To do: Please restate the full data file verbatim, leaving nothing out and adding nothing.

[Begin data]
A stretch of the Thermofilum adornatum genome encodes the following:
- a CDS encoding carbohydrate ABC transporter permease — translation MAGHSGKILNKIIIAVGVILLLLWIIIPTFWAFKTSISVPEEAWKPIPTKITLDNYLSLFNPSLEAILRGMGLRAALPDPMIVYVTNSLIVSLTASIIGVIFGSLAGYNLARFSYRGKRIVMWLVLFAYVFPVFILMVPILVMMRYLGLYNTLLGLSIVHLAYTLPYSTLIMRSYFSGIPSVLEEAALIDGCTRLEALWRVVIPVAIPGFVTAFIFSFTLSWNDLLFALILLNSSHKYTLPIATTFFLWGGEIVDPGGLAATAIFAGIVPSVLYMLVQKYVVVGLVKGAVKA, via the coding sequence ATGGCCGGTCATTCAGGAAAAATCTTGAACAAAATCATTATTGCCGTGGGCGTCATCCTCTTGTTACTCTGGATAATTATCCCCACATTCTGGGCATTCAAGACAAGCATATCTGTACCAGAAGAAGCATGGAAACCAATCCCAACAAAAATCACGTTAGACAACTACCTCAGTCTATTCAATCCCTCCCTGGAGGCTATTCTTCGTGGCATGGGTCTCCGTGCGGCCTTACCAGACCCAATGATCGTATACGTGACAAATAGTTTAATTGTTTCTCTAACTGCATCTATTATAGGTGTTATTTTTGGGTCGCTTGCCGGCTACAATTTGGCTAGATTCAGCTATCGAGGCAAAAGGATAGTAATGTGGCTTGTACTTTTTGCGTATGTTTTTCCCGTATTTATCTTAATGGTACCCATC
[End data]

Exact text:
A stretch of the Thermofilum adornatum genome encodes the following:
- a CDS encoding carbohydrate ABC transporter permease — translation MAGHSGKILNKIIIAVGVILLLLWIIIPTFWAFKTSISVPEEAWKPIPTKITLDNYLSLFNPSLEAILRGMGLRAALPDPMIVYVTNSLIVSLTASIIGVIFGSLAGYNLARFSYRGKRIVMWLVLFAYVFPVFILMVPILVMMRYLGLYNTLLGLSIVHLAYTLPYSTLIMRSYFSGIPSVLEEAALIDGCTRLEALWRVVIPVAIPGFVTAFIFSFTLSWNDLLFALILLNSSHKYTLPIATTFFLWGGEIVDPGGLAATAIFAGIVPSVLYMLVQKYVVVGLVKGAVKA, via the coding sequence ATGGCCGGTCATTCAGGAAAAATCTTGAACAAAATCATTATTGCCGTGGGCGTCATCCTCTTGTTACTCTGGATAATTATCCCCACATTCTGGGCATTCAAGACAAGCATATCTGTACCAGAAGAAGCATGGAAACCAATCCCAACAAAAATCACGTTAGACAACTACCTCAGTCTATTCAATCCCTCCCTGGAGGCTATTCTTCGTGGCATGGGTCTCCGTGCGGCCTTACCAGACCCAATGATCGTATACGTGACAAATAGTTTAATTGTTTCTCTAACTGCATCTATTATAGGTGTTATTTTTGGGTCGCTTGCCGGCTACAATTTGGCTAGATTCAGCTATCGAGGCAAAAGGATAGTAATGTGGCTTGTACTTTTTGCGTATGTTTTTCCCGTATTTATCTTAATGGTACCCATC